Export Award For Hamilton Jet
Export Award For Hamilton Jet - A Profitable Transformation
Christchurch, April 4, 2003 -- CWF Hamilton & Co, a Christchurch company that has been associated with Kiwi ingenuity for more than half a century, has won a Trade New Zealand Export Award for achieving annual exports of almost $40 million.
The company manufactures and exports water jet propulsion systems for high-speed work and patrol boats up to 60 metres long, including fast ferries, coast guard boats and military vessels. The Export Award is in the Engineering Category.
(Note to Editors: Media are invited to attend the Trade New Zealand Export Award presentation to CWF Hamilton & Co by Trade New Zealand Director Jenny Morel, on Friday, 4 April 2003, at 1.30pm, at the company’s premises, 20 Lunns Road, Middleton, Christchurch.)
CWF Hamilton & Co’s Marketing Manager John Walsh says growth in the past few years has been continuous with export sales currently worth $38 million annually. He says international demand for its products is being fuelled in part by the high security alert status around the world and by the growing acceptance of jet propulsion over conventional propeller systems.
CWF Hamilton started business in 1939 as a heavy engineering company focused on New Zealand infrastructural development such as steel fabrications for bridges, hydroelectric schemes and steel mills. But Mr Walsh says by 1980 business had started to decline rapidly due to domestic economic conditions. He says a radical transformation was necessary in order to save the company.
“Some of us involved in the business at the time put forward a proposition that we should channel all our efforts into just one product - water jet development, aimed at the export market. We had always had a very small emphasis on water jet propulsion products, but suddenly it had to become our entire focus in order to survive.”
Founder Sir William Hamilton had invented the company’s original water jet propulsion product in the 1950s. Mr Walsh says Sir William’s original idea was to develop a system that pushed the boat along by ejecting the column of water through the back of the boat above the waterline, not below.
“Sir William did this in order to navigate his jet boat up the shallow rivers on his sheep station near Lake Pukaki and found that as a result his jet boat went faster.”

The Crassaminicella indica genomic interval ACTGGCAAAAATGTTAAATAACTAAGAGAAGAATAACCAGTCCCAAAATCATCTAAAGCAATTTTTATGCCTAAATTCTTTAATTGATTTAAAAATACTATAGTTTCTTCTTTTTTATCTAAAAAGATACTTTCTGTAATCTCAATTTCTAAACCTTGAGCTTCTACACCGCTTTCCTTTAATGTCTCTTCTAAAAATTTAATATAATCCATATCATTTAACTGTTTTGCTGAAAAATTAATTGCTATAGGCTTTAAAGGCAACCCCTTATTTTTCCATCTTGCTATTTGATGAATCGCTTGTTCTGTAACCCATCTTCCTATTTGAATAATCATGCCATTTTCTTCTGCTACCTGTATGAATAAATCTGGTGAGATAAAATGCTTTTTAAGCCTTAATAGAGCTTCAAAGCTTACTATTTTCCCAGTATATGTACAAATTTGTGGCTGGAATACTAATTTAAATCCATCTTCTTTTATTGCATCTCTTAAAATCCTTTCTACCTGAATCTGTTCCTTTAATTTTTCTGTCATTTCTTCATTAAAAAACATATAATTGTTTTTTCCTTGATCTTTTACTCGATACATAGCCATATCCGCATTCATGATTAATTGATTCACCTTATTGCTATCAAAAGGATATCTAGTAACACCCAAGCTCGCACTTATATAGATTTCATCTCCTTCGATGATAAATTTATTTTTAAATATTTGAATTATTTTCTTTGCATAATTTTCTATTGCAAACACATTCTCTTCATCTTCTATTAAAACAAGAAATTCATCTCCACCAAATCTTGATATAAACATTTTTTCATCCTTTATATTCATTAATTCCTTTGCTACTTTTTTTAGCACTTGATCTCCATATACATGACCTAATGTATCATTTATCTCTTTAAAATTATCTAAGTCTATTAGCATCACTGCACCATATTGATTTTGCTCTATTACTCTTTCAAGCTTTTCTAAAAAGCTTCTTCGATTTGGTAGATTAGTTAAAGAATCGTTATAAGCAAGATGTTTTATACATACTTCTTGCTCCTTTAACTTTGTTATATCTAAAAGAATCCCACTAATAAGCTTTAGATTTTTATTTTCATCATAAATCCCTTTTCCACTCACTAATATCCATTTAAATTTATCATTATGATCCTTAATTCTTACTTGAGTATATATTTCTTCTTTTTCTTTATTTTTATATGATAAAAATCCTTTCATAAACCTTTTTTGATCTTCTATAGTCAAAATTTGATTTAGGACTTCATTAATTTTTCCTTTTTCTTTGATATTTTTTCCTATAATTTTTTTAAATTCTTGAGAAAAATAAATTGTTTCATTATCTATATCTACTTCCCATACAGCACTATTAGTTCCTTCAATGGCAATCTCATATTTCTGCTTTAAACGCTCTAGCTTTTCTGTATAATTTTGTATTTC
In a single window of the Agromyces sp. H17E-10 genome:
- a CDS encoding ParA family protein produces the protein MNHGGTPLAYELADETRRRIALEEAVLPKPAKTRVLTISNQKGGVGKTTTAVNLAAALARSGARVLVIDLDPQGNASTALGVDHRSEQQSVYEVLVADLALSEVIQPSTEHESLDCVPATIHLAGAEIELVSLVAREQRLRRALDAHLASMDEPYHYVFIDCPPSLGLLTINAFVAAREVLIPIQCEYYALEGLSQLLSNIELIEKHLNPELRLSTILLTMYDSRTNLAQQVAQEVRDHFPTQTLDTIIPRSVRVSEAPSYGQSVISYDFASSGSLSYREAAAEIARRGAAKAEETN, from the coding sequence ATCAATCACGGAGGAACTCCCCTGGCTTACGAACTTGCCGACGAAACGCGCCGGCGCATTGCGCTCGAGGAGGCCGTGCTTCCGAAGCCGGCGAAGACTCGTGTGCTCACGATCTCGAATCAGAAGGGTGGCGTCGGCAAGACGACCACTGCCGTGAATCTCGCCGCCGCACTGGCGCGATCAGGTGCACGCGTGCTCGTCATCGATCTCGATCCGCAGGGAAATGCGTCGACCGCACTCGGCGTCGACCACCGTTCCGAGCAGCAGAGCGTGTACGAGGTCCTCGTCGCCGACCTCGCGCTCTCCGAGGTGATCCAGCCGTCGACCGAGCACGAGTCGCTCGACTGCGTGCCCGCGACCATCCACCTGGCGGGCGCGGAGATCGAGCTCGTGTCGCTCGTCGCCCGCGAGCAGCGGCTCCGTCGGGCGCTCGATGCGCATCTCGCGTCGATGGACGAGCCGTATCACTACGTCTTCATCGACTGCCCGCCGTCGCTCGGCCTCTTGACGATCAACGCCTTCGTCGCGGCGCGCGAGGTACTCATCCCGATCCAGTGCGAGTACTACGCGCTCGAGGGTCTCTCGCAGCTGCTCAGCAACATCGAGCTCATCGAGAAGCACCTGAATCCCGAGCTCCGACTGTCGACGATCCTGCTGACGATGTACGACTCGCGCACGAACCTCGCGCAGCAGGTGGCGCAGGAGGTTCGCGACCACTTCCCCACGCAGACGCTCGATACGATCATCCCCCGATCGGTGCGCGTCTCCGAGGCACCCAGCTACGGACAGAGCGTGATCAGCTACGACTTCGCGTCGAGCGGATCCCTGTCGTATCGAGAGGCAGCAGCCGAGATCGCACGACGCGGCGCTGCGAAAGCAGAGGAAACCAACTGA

Mr Walsh says the decision to transform the company’s focus from heavy engineering to water jet propulsion was a very brave step on the part of the Hamilton family who continue to own the business today. He says it was a gamble from both a product development and marketing point of view.
“In the 1980s water jet propulsion was still in the missionary phase. We were one of the few companies doing it and we didn’t know whether the world would go for it. Propellers were the status quo – we were trying to displace a very traditional form of propulsion. It was a high risk strategy but it was very exciting too, especially once it started to show results which it did within a few years."
Significant investment was required to transform the company and develop export markets. Mr Walsh says the investment in technology and R&D has been ongoing, most recently a $7 million upgrade of its Christchurch plant into a world class facility.
From one product in 1980, CWF Hamilton & Co now produces 14 jet propulsion models, ranging up to 4500 horsepower. It also designs and manufactures electronics systems to control the jet propulsion.
Products are exported to 42 countries through a distribution network that includes wholly owned subsidiaries in the USA and the UK. Ninety-six percent of turnover is generated by exports, with its main focus today North and South America, Europe and Asia/Pacific.
Mr Walsh says CWF Hamilton is a world-leader in water jet propulsion, successfully competing against much larger international competitors that have entered the market in the past 20 years.
“For the 2001/2002 year we were again New Zealand’s number one marine industry export earner. Our achievements are considerable given we are a tiny minnow in New Zealand competing against the might of companies like Rolls Royce.
“One of our strengths is the in-house experience we’ve got, borne out by the longevity of some of our personnel. We have years of water jet propulsion experience and naval architectural experience too - we can talk to our clients at their own level and that gives us considerable credibility.
“We also haven’t changed our strategy for 20 years whereas our competitors in an effort to keep us out have changed tack many times and also have high staff turnover - they don't have the same continuity of purpose that we do.”
Trade New Zealand Account Manager Charlotte Mayne congratulated CWF Hamilton & Co on winning an Export Award. She says the company has retained the innovative culture that marked its beginnings in the 1950s.
“CWF Hamilton & Co has continuously developed added-value features to its products over the years and expanded its range,” says Ms Mayne. “It has demonstrated a commitment to manufacturing excellence and invested considerable amounts in R&D and the latest technology in order to grow the business.”
John Walsh says an ongoing barrier the company faces is its target audience’s attachment to traditional propeller systems. However, he says this is also its biggest opportunity, offering huge potential to increase exports as it makes inroads into the propeller sector.
CWF Hamilton & Co
employs 220 staff in its Christchurch plant, focused on
manufacturing and marketing, and a further 35 in its UK and